Findings from a randomized clinical trial suggest that tele-cognitive behavioral therapy may help reduce body image distress among survivors of head and neck cancer.
The use of tele-cognitive behavioral therapy demonstrated clinically meaningful improvements in body image distress related to head and neck cancer survivors, yielding high clinical response rates, according to findings from a study using Building a Renewed ImaGe after Head and neck cancer Treatment (BRIGHT; NCT03831100) sessions.
Compared with attention control consisting of dose- and delivery-matched survivorship education, BRIGHT decreased body image distress related to head anc neck cancer from baseline to 1 month after intervention by a mean model-based difference of –7.9 points (90% CI, –15.9-0.0; P = .10). At 3 months postintervention, BRIGHT decreased body image distress scores from baseline by ––17.1 points relative to attention control (90% CI, –25.6 to –8.6; P = .002), which investigators reported as clinically significant and corresponding to a large effect size (Cohen d, –0.9; 90% CI, –1.4 to –0.4).
The parallel group, pilot, randomized clinical trial included adult survivors of head and neck cancer with body image distress who were recruited between August 13, 2020, and December 9, 2021. Investigators randomly assigned survivors 1:1 to receive BRIGHT or attention control survivorship education.
The manualized, theory-based BRIGHT was a brief tele-cognitive behavioral therapy consisting of 5 weekly 60-minute sessions that included topics like psychoeducation about the cognitive model of body image; self-monitoring about thoughts, feelings, and body image behaviors; and positive body image coping strategies.
Attention control consisted of a series of educational videos addressing non-body image aspects of head and neck cancer survivorship including physical treatment toxic effects, the psychosocial effects of head and neck cancer, and financial toxicity.
Investigators assessed changes in body image distress related to head and neck cancer using Inventory to Measure and Assess imaGe disturbance-Head and Neck (IMAGE-HN), a patient-reported outcome including a score range of 0 to 84, with higher scores indicating worse body image distress. Investigators measured clinical response rate, defined as the proportion of patients with a clinically meaningful change in IMAGE-HN measures. The severity of cancer-related body image distress was calculated through measures on the body image scale including a range of 0 to 30, with higher scores representing worse body image distress.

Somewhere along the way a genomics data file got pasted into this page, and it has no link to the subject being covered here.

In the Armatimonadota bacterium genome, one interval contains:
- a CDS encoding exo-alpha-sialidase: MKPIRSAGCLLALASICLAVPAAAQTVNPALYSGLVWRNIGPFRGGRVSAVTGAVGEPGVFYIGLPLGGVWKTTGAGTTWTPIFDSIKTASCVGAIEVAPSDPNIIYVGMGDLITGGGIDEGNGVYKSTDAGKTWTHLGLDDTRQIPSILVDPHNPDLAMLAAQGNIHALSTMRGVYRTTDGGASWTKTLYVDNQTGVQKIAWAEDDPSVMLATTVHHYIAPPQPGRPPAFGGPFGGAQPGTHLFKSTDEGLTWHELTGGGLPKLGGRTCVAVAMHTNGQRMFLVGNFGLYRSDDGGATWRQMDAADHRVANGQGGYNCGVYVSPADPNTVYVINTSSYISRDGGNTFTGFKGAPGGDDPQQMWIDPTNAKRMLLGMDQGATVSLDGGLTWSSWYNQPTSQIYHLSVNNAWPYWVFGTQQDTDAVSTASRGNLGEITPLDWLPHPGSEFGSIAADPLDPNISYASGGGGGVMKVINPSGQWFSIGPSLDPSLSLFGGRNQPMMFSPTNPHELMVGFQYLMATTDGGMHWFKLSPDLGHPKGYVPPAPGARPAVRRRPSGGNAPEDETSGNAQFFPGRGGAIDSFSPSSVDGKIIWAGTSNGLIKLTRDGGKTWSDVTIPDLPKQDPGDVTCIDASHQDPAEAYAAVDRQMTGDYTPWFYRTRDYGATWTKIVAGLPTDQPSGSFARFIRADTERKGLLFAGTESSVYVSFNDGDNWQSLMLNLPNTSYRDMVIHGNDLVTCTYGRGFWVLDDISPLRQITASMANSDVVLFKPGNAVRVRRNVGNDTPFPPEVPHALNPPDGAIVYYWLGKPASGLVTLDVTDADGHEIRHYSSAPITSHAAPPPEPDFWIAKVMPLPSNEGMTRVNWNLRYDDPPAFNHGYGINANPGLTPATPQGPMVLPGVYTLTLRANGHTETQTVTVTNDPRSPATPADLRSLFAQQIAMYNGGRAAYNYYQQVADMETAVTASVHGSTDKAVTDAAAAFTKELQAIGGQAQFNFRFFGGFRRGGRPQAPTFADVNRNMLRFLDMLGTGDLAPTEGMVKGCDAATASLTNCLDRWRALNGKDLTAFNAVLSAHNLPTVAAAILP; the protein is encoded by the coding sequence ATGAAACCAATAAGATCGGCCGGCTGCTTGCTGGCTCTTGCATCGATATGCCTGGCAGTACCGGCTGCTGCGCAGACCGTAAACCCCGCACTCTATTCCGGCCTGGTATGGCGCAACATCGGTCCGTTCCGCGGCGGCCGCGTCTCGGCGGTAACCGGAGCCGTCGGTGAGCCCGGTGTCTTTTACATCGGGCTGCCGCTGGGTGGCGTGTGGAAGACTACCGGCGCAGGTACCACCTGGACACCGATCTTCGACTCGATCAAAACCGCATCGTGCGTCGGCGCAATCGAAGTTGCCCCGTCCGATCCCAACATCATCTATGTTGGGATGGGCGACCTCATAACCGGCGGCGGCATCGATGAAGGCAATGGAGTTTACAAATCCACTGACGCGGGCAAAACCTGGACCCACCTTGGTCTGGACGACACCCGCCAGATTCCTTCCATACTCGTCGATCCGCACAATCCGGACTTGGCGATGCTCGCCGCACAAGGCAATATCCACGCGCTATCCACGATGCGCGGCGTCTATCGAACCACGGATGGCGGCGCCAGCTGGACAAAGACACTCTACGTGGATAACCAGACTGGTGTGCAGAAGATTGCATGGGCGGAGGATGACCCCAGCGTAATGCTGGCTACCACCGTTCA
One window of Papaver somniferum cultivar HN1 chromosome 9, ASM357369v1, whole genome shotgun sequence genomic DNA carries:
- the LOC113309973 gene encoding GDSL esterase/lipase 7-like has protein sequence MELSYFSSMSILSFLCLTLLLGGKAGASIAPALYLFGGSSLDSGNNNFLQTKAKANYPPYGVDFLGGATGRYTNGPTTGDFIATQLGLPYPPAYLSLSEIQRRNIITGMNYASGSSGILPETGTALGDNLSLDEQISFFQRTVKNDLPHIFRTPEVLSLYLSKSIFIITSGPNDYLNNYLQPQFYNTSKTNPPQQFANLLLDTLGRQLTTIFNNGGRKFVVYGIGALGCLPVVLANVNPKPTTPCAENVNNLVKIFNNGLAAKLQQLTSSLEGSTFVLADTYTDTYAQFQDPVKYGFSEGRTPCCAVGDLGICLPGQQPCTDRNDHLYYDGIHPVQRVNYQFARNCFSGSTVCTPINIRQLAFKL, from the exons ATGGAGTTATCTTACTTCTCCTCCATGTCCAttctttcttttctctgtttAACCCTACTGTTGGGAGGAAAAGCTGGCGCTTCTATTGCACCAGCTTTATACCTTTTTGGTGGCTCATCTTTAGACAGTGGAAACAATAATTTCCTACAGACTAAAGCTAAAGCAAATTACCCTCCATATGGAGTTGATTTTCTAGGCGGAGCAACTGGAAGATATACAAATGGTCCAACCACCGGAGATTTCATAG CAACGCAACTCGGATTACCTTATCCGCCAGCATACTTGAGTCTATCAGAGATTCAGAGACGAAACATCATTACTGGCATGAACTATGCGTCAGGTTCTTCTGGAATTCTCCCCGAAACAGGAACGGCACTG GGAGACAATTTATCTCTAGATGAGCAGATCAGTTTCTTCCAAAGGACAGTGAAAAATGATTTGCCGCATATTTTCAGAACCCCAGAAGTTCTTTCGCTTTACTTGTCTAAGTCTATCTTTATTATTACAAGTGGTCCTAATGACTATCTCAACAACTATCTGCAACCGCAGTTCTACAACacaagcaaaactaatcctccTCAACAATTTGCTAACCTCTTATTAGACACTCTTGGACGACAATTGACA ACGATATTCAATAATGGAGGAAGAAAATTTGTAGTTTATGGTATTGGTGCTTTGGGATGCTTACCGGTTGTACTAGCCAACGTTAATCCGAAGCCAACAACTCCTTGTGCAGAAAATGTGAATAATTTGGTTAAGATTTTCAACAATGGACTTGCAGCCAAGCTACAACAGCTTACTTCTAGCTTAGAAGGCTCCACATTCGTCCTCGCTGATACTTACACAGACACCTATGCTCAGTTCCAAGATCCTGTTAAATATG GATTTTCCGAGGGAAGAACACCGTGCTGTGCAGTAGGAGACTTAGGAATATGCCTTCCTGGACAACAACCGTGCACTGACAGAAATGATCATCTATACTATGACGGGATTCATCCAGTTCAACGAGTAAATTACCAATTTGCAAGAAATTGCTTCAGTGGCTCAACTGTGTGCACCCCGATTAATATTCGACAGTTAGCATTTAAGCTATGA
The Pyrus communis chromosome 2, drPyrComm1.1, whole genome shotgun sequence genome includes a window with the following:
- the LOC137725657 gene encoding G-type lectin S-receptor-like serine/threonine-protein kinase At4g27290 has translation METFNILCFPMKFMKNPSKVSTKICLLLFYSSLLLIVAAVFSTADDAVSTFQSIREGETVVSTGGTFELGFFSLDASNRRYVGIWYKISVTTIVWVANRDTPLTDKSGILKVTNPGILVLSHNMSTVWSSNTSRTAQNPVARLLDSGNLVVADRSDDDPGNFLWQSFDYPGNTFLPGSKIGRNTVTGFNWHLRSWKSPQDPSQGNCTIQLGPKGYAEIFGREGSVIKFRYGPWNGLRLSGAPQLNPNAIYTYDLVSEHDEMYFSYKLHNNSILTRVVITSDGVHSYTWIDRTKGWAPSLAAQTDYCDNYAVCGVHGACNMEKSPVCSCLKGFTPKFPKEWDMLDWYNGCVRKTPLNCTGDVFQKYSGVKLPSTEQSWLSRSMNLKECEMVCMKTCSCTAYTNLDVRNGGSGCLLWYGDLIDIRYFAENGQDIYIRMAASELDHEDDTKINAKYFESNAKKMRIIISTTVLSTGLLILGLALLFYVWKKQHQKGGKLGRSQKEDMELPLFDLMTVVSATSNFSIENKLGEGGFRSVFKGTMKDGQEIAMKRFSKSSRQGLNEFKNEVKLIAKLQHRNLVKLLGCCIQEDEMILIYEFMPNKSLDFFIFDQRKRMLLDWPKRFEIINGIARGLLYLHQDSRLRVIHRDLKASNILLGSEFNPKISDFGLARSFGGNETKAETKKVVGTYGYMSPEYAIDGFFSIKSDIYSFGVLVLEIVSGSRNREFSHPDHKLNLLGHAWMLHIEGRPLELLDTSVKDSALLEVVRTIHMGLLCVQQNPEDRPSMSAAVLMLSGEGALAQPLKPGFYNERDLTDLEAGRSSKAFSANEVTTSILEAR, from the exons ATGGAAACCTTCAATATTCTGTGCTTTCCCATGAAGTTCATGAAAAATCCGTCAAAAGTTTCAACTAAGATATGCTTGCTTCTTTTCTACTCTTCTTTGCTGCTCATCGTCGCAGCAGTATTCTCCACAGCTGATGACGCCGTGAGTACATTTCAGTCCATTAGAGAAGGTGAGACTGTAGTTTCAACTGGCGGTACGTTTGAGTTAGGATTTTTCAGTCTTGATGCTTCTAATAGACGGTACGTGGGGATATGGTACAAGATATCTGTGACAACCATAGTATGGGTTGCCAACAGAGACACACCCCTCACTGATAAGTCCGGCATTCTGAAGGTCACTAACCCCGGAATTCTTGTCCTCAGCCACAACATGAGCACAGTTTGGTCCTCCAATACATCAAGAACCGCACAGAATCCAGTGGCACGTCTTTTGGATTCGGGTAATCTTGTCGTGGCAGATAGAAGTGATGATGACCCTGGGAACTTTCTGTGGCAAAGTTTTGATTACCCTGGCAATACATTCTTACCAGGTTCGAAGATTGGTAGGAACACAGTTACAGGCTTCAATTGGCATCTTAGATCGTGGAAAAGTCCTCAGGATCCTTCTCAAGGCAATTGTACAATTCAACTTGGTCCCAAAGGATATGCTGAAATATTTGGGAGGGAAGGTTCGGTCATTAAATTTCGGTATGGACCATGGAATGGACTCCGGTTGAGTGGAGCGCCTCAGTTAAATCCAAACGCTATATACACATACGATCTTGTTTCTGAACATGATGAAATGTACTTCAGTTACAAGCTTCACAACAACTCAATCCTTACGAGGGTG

Investigators enrolled a total of 44 head and neck cancer survivors, with 20 receiving BRIGHT and 24 receiving attention control. The median patient age was 63 years (range, 41-80). Most patients in the overall population were female (61%), had an oral cavity subsite (50%), stage III or IV disease (61%) and received adjuvant chemoradiation (61%).
Based on responses to open-ended questions, head and neck cancer survivors rated the acceptability of BRIGHT highly, with all patient measures yielding a mean rating of at least 4.5 of 5. Additionally, 95% who received BRIGHT were likely or highly likely to recommend the sessions to other head and neck cancer survivors with body image distress.
In terms of cancer-related body image distress, the mean change from baseline in body image scale scores was –2.1 points (90% CI, –5.0-0.9; P = .25) for those receiving BRIGHT relative to attention control, which the investigators determined to be not statistically significant. At 3 months postintervention, the mean difference in change from baseline in body image scale scores was –5.8 points (90% CI, –9.1 to –2.5; P = .006) with BRIGHT compared with attention control. Improvements from baseline for BRIGHT relative to attention control were clinically significant and corresponded with a large effect size (Cohen d, –0.9; 90% CI, –1.4 to –0.4).
At 3 months postintervention, patients receiving BRIGHT had 6.6-fold increase (90% CI, 2.0-21.8; P = .09) in the odds of clinical response as indicated by a decrease in IMAGE-HN scores of at least 9 points relative to those receiving attention control.
“Collectively, these promising preliminary data support conducting a large multisite efficacy trial to establish BRIGHT as the first evidence-based treatment for head and neck cancer survivors with [body image distress],” the study authors concluded.
Graboyes EM, Maurer S, Balliet W, et al. Efficacy of a brief tele–cognitive behavioral treatment vs attention control for head and neck cancer survivors with body image distress: a pilot randomized clinical trial. JAMA Otolaryngol Head Neck Surg. 2023;149(1):54-62. doi:10.1001/jamaoto.2022.3700